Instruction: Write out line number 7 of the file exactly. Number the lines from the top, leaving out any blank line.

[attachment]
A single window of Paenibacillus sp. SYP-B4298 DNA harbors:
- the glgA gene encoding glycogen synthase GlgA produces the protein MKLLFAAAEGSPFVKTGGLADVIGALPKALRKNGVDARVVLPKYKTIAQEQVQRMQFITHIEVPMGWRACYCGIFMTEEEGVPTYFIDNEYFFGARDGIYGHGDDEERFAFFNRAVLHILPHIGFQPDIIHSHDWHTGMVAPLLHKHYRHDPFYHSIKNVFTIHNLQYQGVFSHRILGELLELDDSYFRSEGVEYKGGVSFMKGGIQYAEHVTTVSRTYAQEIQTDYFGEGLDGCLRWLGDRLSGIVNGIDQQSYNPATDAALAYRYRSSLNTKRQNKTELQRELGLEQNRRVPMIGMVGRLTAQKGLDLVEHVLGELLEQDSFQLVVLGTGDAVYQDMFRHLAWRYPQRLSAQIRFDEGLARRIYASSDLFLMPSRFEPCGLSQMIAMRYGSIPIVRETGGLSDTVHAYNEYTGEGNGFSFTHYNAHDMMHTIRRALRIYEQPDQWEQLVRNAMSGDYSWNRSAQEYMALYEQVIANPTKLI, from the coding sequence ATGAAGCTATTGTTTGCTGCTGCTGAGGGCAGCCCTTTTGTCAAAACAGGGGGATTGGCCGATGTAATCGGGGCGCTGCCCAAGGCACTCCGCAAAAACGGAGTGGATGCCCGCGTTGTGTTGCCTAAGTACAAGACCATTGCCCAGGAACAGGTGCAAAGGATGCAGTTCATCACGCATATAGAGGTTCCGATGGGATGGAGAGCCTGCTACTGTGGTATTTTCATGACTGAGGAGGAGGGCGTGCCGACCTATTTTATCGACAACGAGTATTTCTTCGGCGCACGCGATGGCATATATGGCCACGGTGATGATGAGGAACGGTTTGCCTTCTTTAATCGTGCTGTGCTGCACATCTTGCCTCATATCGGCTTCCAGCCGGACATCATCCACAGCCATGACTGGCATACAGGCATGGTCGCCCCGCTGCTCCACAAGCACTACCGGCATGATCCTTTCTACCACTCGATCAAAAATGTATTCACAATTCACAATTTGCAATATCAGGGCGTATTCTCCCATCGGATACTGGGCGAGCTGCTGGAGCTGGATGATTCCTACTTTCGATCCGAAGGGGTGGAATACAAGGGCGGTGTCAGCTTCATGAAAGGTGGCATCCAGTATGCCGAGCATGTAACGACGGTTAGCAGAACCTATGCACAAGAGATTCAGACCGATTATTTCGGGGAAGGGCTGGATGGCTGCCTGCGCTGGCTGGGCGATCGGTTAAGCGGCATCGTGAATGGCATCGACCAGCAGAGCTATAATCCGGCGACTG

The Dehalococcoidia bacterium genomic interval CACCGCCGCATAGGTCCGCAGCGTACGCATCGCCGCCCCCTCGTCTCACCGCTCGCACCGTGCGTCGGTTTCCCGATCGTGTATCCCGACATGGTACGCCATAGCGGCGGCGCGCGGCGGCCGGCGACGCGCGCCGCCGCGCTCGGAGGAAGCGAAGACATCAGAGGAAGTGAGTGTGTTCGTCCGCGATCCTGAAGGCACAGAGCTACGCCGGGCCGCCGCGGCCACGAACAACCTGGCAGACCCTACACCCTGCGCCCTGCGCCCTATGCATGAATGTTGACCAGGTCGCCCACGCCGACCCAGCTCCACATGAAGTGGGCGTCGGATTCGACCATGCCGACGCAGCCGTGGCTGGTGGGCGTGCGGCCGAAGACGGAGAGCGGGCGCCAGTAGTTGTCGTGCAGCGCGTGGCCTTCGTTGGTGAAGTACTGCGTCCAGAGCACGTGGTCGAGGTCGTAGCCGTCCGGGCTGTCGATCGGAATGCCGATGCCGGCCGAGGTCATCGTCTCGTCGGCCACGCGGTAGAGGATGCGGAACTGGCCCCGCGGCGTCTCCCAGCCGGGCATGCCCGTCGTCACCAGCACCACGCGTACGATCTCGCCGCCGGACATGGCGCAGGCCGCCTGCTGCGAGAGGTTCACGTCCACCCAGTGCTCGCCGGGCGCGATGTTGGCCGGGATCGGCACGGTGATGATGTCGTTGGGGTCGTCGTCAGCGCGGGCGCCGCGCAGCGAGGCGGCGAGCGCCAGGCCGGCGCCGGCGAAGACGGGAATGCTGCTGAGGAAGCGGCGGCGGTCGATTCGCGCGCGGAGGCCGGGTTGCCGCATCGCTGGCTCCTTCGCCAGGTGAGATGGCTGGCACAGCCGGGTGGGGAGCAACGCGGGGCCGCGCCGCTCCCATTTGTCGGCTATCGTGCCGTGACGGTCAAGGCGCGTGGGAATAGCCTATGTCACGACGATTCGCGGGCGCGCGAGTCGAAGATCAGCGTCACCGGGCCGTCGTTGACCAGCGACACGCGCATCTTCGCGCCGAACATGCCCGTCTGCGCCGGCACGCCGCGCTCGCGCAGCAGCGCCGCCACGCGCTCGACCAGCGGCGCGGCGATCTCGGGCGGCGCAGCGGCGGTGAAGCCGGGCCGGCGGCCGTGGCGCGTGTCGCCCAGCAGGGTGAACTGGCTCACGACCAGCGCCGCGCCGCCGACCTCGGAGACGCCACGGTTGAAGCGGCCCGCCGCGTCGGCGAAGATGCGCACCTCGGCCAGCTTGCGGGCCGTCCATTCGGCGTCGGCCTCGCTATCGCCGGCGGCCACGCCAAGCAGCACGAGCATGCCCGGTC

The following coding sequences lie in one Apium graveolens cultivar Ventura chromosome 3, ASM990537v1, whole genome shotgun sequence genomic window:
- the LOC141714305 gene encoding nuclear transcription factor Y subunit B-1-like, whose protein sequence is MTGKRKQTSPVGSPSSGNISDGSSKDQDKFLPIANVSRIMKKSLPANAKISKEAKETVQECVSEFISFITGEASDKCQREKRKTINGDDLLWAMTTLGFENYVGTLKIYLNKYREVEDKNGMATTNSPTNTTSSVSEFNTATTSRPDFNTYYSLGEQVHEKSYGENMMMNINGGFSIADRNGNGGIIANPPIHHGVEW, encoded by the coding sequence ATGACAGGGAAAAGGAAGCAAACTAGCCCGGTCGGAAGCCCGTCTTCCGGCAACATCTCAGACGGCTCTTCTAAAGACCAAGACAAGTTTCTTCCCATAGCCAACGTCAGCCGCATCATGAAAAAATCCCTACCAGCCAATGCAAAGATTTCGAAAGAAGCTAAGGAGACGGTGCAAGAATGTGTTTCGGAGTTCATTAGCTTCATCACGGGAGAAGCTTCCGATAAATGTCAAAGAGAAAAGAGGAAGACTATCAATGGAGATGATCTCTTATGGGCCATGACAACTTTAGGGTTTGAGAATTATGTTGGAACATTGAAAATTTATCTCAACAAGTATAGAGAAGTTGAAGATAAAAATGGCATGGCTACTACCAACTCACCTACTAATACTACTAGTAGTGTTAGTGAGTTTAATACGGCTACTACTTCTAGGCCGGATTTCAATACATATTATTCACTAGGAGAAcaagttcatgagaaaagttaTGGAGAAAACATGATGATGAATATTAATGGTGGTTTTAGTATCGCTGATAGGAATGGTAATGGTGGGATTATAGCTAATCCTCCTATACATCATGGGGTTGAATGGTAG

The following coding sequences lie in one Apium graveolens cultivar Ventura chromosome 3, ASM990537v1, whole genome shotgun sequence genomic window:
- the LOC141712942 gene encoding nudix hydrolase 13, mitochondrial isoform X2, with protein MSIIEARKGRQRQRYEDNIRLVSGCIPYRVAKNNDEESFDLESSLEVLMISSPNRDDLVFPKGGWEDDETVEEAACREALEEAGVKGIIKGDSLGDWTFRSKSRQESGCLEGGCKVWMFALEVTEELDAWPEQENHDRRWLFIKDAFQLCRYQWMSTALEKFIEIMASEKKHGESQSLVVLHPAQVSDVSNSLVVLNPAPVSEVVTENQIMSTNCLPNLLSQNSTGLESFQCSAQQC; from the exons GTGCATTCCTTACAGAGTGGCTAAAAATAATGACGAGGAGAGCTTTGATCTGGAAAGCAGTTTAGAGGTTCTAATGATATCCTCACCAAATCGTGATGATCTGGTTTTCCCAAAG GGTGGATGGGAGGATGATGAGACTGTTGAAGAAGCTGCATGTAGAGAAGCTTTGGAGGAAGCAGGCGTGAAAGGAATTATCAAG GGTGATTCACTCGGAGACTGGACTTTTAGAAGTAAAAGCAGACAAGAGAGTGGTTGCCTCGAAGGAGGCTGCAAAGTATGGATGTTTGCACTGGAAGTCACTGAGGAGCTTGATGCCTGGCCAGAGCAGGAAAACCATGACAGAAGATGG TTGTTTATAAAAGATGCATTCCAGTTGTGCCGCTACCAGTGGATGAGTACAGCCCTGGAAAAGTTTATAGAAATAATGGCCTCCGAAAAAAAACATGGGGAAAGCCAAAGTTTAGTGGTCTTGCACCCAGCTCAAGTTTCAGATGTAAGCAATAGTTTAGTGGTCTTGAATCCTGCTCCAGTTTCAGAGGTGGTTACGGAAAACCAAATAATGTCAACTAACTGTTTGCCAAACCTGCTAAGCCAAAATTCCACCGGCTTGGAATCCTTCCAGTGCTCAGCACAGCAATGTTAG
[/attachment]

- the LOC141712942 gene encoding nudix hydrolase 13, mitochondrial isoform X2, with protein MSIIEARKGRQRQRYEDNIRLVSGCIPYRVAKNNDEESFDLESSLEVLMISSPNRDDLVFPKGGWEDDETVEEAACREALEEAGVKGIIKGDSLGDWTFRSKSRQESGCLEGGCKVWMFALEVTEELDAWPEQENHDRRWLFIKDAFQLCRYQWMSTALEKFIEIMASEKKHGESQSLVVLHPAQVSDVSNSLVVLNPAPVSEVVTENQIMSTNCLPNLLSQNSTGLESFQCSAQQC; from the exons GTGCATTCCTTACAGAGTGGCTAAAAATAATGACGAGGAGAGCTTTGATCTGGAAAGCAGTTTAGAGGTTCTAATGATATCCTCACCAAATCGTGATGATCTGGTTTTCCCAAAG GGTGGATGGGAGGATGATGAGACTGTTGAAGAAGCTGCATGTAGAGAAGCTTTGGAGGAAGCAGGCGTGAAAGGAATTATCAAG GGTGATTCACTCGGAGACTGGACTTTTAGAAGTAAAAGCAGACAAGAGAGTGGTTGCCTCGAAGGAGGCTGCAAAGTATGGATGTTTGCACTGGAAGTCACTGAGGAGCTTGATGCCTGGCCAGAGCAGGAAAACCATGACAGAAGATGG TTGTTTATAAAAGATGCATTCCAGTTGTGCCGCTACCAGTGGATGAGTACAGCCCTGGAAAAGTTTATAGAAATAATGGCCTCCGAAAAAAAACATGGGGAAAGCCAAAGTTTAGTGGTCTTGCACCCAGCTCAAGTTTCAGATGTAAGCAATAGTTTAGTGGTCTTGAATCCTGCTCCAGTTTCAGAGGTGGTTACGGAAAACCAAATAATGTCAACTAACTGTTTGCCAAACCTGCTAAGCCAAAATTCCACCGGCTTGGAATCCTTCCAGTGCTCAGCACAGCAATGTTAG